If you have heard about it, then you’ve probably also heard (because every writer put it in their headline) that it has Snake. Is the fact that Snake is such a major selling point indicative of a larger problem, or is this a bold new move towards the future of mobile technology?
Many have been quick to point out that a year-2000 phone with old games like Snake is merely courting the hipster market without much more depth than that. It’s understandable that some would see the presence of out-of-date, retro content as the main sales pitch towards the nostalgia-smitten niche. On the surface, it looks like Nokia are taking one step forwards, 17 years’ worth of steps back. What’s next? A revamp of Simon Says? Bringing back the phrase ‘dagnabbit’? But wait, what if there’s more to the Nokia release than it appears?
With the first specs and reviews appearing, some specifics stood out that addressed modern-day user pain points. Most apparent is that there are buttons and no touchscreen. Anyone who got their first phone after 2007 might never have had a phone with buttons, but many of us still prefer the coordination boost one gets from feeling the buttons with your fingers. Another pain point addressed is the battery life, which promises 22 hours of talk time and an entire month in standby. So, the Nokia 3310 is addressing modern UX problems, under the guise of trendy retro marketing.
They’ve also addressed issues with the original device too, with it now being able to store up to 32GB, as well as play MP3s. It’s fitted with a 2.4-inch QVGA screen, protected by a curved polarised window for improved visibility, even in sunlight, and a 2-megapixel camera that, while not wooing the Instagram elite, does the job for photo-minimalists. All this for the affordable price of around £35-£40.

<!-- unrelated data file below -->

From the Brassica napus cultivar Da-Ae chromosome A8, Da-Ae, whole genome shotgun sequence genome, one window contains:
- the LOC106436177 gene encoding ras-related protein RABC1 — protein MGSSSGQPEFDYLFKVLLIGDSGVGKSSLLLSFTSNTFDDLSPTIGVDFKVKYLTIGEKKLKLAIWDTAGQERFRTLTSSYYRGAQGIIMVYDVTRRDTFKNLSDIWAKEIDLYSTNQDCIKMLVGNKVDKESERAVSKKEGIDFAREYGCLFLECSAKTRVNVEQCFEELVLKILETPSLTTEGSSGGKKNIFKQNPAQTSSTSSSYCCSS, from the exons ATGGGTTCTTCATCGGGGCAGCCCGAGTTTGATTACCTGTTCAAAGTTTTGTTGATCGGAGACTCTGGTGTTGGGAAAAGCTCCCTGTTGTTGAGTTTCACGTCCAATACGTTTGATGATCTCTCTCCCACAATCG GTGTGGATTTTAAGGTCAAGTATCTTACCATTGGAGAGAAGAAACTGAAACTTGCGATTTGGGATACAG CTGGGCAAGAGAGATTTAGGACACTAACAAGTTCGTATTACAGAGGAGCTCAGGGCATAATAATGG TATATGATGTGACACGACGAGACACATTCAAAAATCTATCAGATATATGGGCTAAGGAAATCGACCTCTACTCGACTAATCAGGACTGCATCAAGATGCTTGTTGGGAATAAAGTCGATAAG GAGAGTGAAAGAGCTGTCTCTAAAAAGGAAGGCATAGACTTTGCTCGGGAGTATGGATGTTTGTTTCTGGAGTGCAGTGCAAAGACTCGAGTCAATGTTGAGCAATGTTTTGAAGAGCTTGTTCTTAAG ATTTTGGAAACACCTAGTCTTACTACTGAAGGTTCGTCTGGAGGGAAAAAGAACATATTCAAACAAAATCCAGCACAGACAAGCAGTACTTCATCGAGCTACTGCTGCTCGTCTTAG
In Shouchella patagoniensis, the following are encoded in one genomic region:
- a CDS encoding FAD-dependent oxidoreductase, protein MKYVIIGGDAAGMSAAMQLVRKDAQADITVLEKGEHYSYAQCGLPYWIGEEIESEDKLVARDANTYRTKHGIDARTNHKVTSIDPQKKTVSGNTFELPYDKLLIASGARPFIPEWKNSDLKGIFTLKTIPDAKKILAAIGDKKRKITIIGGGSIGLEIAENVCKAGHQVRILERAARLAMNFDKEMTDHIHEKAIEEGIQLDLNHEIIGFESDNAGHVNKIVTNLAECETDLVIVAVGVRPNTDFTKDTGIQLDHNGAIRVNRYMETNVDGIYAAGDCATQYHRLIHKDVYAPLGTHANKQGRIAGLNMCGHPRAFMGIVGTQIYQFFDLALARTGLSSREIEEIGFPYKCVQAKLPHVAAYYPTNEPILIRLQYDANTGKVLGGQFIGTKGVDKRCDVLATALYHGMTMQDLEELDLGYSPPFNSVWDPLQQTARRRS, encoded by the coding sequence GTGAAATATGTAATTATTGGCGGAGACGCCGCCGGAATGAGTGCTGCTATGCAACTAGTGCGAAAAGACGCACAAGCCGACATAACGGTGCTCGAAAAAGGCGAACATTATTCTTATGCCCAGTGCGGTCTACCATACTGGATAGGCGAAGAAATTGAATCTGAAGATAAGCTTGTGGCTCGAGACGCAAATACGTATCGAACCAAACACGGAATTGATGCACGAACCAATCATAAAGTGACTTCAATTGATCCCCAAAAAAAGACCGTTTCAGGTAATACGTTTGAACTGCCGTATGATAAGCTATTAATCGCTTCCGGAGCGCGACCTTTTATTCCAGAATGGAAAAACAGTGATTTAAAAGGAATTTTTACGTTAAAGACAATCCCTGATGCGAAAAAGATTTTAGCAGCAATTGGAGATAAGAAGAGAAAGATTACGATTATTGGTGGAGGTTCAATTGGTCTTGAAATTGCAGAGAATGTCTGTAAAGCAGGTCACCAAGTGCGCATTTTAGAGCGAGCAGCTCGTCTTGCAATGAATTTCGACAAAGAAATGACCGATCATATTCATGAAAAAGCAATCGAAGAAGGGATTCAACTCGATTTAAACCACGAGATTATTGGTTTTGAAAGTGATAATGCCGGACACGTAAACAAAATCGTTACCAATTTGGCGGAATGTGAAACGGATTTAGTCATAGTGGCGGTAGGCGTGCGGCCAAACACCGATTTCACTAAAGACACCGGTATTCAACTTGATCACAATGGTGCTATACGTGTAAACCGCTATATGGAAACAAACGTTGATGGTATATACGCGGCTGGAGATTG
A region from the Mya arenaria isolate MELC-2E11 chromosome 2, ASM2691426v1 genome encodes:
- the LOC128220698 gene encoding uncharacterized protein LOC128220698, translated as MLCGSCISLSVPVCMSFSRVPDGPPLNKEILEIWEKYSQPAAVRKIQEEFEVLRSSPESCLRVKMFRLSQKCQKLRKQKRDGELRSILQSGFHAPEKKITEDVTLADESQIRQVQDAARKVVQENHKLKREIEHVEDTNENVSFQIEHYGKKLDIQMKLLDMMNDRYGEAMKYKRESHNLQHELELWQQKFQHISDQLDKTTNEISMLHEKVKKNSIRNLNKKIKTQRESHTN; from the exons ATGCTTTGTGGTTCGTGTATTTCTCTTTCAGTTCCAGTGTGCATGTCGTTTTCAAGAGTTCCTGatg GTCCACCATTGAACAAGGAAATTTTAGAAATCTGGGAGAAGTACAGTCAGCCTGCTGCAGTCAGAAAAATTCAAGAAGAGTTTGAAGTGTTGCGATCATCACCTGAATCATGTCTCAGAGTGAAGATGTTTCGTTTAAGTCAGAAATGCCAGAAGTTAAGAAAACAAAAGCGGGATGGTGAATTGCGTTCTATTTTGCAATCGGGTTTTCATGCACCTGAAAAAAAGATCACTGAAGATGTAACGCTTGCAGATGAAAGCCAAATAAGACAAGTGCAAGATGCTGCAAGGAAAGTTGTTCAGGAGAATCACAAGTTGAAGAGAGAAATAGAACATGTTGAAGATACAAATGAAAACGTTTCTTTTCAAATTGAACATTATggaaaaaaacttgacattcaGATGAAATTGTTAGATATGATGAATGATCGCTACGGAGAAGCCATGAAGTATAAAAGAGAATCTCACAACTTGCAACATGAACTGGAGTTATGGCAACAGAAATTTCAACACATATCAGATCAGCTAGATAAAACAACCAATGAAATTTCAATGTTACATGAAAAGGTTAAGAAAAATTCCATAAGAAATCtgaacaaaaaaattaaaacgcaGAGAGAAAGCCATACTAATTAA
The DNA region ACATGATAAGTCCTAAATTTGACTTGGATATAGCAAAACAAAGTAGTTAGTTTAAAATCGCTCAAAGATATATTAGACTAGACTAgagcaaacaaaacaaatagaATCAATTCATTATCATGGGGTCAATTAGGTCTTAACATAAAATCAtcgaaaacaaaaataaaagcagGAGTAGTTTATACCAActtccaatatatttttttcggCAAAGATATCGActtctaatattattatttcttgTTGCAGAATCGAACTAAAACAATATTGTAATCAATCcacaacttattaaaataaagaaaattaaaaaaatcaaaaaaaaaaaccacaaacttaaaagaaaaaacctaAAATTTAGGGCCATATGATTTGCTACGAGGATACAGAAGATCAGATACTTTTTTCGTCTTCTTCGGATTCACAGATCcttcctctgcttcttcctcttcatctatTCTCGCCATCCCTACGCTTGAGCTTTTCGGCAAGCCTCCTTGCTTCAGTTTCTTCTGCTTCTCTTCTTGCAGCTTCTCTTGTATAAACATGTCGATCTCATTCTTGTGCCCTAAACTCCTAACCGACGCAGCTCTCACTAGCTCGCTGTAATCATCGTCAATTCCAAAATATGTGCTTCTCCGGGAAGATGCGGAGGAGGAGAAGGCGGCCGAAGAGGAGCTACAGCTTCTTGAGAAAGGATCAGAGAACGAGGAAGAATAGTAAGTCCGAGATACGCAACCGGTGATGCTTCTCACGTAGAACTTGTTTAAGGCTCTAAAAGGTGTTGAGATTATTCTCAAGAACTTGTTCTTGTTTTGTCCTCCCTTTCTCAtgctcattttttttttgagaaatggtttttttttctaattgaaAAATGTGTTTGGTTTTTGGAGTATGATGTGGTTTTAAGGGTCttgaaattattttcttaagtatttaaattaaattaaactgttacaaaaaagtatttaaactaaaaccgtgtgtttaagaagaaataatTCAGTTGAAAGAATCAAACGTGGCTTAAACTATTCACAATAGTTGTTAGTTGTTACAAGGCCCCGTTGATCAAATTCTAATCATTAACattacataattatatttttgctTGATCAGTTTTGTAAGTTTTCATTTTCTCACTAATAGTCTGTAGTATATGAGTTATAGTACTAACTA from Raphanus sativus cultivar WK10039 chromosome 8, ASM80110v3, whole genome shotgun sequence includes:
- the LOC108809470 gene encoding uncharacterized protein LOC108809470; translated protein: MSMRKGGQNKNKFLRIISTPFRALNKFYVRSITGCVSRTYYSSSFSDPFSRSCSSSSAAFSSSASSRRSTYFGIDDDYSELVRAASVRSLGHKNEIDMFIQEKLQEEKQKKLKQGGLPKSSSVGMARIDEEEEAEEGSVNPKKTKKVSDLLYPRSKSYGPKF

It’s hard to argue that it doesn’t make good business sense – according to some reports Nokia has gone up in value by 62%. Whether this will make long-term business sense is yet to be seen, but no one can deny the genius behind Nokia’s strategy, having researched the most valuable of all of their products and then combining that data with the needs of their consumers.
I dispute the idea that the mobile phone revolution has come full circle, however. If anything, it’s come full ‘9’, because if the line ended where it began we’d be seeing wind-up battery packs along with phones the size of modern games consoles. But most of all, these phones are addressing a particular market that hasn’t been properly catered to in years. Not everyone wants a £800 phone that tells you how many times you’ve eaten kale that day – some people want something more simplistic.
The only reason to think the mobile phone revolution could be coming to an end is the threat that, due to the popularity of this retro take, every other phone company will jump on board this hype train and bring out their own modernised adaptations of old devices. It’s unlikely any of them will capture the contextual cultural relevance like Nokia have, but if Warner Brother’s DC movie universe has taught us anything, it’s that being unable to recreate the success of a competitor won’t stop businesses from trying anyway.
So, is the Nokia 3310 a step forwards or backwards? In what is probably the cop-iest cop-out that ever copped-out, might I suggest it’s more of a sidestep? Nokia isn’t going to dominate the market with their nostalgia phone, but it’s silly to dismiss it as just another hipster product. Instead, I speculate that this phone will be a huge success among people disinterested in smartphones (there are many), those needing a cheaper/expendable second phone, and, of course, hipsters. We can expect to see competitors offering budget options on the side of their more expensive products in an attempt to capitalise on the trend.
Retro games like Snake still have a place in the world, but to the generations used to apps and high-resolution displays, the game will simply seem quaint. Snake (and by extension, the Nokia 3310) isn’t meant to be compared to its AAA/up-market counterparts, it’s simply designed to target a market less enamoured with high-tech phones. Budget phones won’t replace the smartphone, but they might move parallel to them.